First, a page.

U. S. Senate passes historic gun violence bill, House is next

After years of GOP procedural delays, Democrats and some Republicans decided Congressional negligence was untenable after last month’s shootings in New York and Texas. The vote on the final approval of the gun violence law was 65-33

After years of GOP procedural delays, Democrats and some Republicans decided Congressional negligence was untenable after last month’s shootings in New York and Texas. The vote on the final approval of the gun violence law was 65-33

The Senate Thursday easily passed a bipartisan gun violence bill that seemed unthinkable a month ago, paving the way for final congressional approval of what will be lawmakers’ most far-reaching response in decades to the series of brutal mass shootings in the United States. country.

After years of GOP procedural delays that derailed Democratic efforts to curb firearms, Democrats and some Republicans decided Congressional negligence was untenable after last month’s frenzy in New York and Texas. It took weeks of closed-door talks, but a group of senators from both sides came forward with a compromise that embodied a step-by-step but impactful move to curb the bloodshed that has regularly shocked the nation — but no longer surprises.

Measures approved

The $13 billion measure would tighten background checks for the youngest gun buyers, protect firearms from more perpetrators of domestic violence and help states enact warning laws that would make it easier for authorities to take guns from people deemed dangerous. It would also fund local school safety, mental health and violence prevention programs.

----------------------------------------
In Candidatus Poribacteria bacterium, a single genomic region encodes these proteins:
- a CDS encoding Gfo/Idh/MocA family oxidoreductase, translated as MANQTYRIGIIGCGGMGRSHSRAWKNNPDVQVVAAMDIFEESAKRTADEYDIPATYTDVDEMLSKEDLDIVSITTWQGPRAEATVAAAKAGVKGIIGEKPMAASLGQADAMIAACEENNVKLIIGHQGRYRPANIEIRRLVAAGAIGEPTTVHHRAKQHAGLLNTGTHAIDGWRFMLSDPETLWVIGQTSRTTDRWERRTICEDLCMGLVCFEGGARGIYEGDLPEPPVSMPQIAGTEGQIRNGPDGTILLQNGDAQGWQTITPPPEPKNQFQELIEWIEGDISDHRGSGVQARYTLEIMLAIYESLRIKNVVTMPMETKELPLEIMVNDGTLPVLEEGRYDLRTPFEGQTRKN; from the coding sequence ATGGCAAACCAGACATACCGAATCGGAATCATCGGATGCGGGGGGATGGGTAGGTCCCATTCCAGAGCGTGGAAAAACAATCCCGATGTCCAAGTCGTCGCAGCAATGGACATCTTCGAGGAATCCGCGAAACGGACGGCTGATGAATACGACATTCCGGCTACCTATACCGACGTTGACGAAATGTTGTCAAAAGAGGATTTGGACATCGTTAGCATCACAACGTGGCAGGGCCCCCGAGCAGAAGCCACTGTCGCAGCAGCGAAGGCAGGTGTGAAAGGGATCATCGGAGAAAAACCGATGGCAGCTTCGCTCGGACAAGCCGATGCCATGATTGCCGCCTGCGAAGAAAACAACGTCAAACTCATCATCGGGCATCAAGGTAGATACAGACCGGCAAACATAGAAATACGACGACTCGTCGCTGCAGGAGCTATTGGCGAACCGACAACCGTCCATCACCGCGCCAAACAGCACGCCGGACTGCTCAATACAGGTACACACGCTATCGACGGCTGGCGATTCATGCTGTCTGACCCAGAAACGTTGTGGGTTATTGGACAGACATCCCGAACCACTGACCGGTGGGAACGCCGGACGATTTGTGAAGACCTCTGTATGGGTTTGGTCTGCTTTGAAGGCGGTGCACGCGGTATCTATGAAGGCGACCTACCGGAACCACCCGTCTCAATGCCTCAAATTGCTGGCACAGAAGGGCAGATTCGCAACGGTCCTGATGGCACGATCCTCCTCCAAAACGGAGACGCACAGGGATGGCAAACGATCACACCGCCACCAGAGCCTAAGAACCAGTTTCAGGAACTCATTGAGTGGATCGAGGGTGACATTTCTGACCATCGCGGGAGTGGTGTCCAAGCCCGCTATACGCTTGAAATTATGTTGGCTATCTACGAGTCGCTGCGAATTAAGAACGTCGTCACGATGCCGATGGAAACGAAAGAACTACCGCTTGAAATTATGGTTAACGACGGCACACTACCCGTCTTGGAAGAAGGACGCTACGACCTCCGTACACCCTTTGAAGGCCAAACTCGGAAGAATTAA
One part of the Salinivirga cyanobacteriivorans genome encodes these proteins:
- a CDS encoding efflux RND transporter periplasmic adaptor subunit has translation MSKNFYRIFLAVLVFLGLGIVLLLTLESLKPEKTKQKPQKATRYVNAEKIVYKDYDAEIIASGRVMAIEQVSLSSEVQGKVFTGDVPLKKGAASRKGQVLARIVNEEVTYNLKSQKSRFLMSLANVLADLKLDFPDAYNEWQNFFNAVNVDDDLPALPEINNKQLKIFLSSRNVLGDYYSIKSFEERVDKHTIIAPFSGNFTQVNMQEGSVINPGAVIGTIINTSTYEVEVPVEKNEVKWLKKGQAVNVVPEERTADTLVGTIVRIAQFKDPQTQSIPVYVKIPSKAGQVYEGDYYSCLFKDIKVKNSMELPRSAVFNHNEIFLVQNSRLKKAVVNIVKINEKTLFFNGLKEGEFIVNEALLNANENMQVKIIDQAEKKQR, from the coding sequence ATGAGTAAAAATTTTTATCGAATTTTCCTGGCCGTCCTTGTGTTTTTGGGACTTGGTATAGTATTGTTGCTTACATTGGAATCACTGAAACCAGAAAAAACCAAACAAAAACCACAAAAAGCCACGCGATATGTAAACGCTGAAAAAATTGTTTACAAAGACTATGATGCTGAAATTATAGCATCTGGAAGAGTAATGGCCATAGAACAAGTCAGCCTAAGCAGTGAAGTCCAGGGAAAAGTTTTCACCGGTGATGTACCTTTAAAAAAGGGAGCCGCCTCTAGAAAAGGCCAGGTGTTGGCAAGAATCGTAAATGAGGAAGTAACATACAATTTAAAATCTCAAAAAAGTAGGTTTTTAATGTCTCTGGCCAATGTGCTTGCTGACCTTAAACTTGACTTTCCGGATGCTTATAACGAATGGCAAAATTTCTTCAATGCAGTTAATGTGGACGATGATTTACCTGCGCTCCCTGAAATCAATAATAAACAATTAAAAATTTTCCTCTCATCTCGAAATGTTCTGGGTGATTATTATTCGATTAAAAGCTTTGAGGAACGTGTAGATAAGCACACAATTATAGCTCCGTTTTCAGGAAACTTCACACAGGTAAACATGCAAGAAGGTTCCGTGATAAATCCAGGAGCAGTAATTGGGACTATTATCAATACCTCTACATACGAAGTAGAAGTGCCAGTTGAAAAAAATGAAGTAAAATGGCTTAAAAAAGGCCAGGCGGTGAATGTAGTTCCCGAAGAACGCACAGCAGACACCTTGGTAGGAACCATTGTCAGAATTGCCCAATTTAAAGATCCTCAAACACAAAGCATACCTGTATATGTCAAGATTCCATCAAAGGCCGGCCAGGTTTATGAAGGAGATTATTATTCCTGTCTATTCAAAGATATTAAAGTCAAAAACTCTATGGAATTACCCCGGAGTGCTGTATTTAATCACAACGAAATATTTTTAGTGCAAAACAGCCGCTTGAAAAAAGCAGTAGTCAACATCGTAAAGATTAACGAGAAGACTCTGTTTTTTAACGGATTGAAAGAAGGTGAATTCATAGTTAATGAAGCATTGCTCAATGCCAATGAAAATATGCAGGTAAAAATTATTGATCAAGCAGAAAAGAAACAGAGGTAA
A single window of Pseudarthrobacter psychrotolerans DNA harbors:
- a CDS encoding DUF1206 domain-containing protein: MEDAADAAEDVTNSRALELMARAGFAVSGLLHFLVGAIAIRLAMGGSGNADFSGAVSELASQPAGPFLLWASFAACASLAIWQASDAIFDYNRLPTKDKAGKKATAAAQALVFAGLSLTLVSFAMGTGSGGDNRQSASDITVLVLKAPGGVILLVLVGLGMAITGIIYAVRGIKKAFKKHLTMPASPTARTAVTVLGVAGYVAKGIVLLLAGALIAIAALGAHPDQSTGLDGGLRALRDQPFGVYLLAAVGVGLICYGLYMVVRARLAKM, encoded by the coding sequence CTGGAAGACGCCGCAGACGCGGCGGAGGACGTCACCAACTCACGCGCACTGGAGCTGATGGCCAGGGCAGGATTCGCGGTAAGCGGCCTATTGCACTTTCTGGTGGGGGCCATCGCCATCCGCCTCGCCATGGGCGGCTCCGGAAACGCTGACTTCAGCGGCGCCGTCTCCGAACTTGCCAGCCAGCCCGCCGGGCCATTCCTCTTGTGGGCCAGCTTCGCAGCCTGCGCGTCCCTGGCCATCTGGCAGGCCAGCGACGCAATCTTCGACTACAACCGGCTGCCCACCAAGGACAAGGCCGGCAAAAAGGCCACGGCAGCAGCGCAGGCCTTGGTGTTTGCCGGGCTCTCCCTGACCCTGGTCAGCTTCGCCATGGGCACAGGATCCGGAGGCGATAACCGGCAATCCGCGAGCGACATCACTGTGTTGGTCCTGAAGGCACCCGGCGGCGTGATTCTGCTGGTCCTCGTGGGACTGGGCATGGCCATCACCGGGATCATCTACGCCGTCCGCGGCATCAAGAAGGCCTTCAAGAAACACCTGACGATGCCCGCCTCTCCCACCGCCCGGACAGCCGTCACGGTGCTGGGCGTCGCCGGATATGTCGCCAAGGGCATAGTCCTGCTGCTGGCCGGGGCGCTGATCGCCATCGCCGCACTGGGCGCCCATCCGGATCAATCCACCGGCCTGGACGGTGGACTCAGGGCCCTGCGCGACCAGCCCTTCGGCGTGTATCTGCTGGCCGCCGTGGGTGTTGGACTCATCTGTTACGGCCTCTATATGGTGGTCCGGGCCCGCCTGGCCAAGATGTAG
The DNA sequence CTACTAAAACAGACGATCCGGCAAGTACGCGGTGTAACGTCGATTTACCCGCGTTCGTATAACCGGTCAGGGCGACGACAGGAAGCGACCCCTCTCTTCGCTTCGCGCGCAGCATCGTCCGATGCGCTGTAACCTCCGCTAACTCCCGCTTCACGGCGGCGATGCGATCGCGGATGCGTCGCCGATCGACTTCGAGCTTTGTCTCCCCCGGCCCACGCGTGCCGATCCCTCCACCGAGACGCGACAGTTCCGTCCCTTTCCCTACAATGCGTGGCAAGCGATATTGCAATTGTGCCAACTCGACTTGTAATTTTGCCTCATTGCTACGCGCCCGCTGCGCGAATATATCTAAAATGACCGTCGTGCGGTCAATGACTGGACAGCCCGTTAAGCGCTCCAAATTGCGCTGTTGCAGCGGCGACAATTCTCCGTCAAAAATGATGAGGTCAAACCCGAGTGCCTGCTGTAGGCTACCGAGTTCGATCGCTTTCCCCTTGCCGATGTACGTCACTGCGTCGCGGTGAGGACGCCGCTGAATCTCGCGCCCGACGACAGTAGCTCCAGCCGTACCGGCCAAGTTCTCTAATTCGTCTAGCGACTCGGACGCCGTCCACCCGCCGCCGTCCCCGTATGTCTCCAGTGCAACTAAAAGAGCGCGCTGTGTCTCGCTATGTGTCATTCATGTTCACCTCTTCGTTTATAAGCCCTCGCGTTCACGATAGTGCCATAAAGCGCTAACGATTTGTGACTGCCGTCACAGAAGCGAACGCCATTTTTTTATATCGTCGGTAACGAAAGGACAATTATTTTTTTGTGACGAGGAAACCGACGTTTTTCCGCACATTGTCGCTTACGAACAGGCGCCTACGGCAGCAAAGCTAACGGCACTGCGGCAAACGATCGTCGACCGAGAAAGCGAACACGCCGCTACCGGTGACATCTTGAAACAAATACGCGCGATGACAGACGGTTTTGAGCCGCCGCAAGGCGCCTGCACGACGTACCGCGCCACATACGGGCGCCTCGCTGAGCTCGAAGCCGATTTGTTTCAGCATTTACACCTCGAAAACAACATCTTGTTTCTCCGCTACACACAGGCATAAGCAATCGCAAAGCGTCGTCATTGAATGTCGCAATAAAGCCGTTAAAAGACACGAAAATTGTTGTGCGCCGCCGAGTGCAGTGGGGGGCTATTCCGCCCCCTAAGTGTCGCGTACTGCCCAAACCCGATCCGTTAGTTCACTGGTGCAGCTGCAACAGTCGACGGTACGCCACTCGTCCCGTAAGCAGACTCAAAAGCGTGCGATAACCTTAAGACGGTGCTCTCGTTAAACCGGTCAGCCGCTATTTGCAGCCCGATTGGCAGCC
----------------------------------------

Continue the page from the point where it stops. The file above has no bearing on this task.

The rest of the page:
The election-year package fell short of tougher gun restrictions that Democrats have been pushing for years, including a ban on the assault weapons and high-capacity ammunition magazines used in the Buffalo, New York, and Uvalde, Texas murders.

Democrats, Republicans Declare Victory

Still, the accord allowed leaders of both parties to declare victory and demonstrate to voters that they know how to compromise and make government work, while also leaving room for each party to appeal to its key supporters. .

“This is not a panacea for all the ways gun violence affects our nation,” said Senate Leader Chuck Schumer, DN.Y., whose party has made gun restrictions its goal for decades. “But it is a long-awaited step in the right direction. Passing this gun safety law is really important, and it’s going to save lives.”

Senate Leader Mitch McConnell, R-Ky., in a nod to the Second Amendment right to bear arms that drives many conservative voters, said, “The American people want their constitutional rights to be protected and their children safe in school. ”

He said, “They want both things at once, and that’s exactly what the Senate bill will have accomplished.” The day proved bittersweet for proponents of curbing gun violence. To underscore the lasting power of conservative influence, the right-leaning Supreme Court issued a decision extending Americans’ right to bear arms in public. The judges have repealed a law in New York that requires people to prove they must carry a gun before being licensed to do so.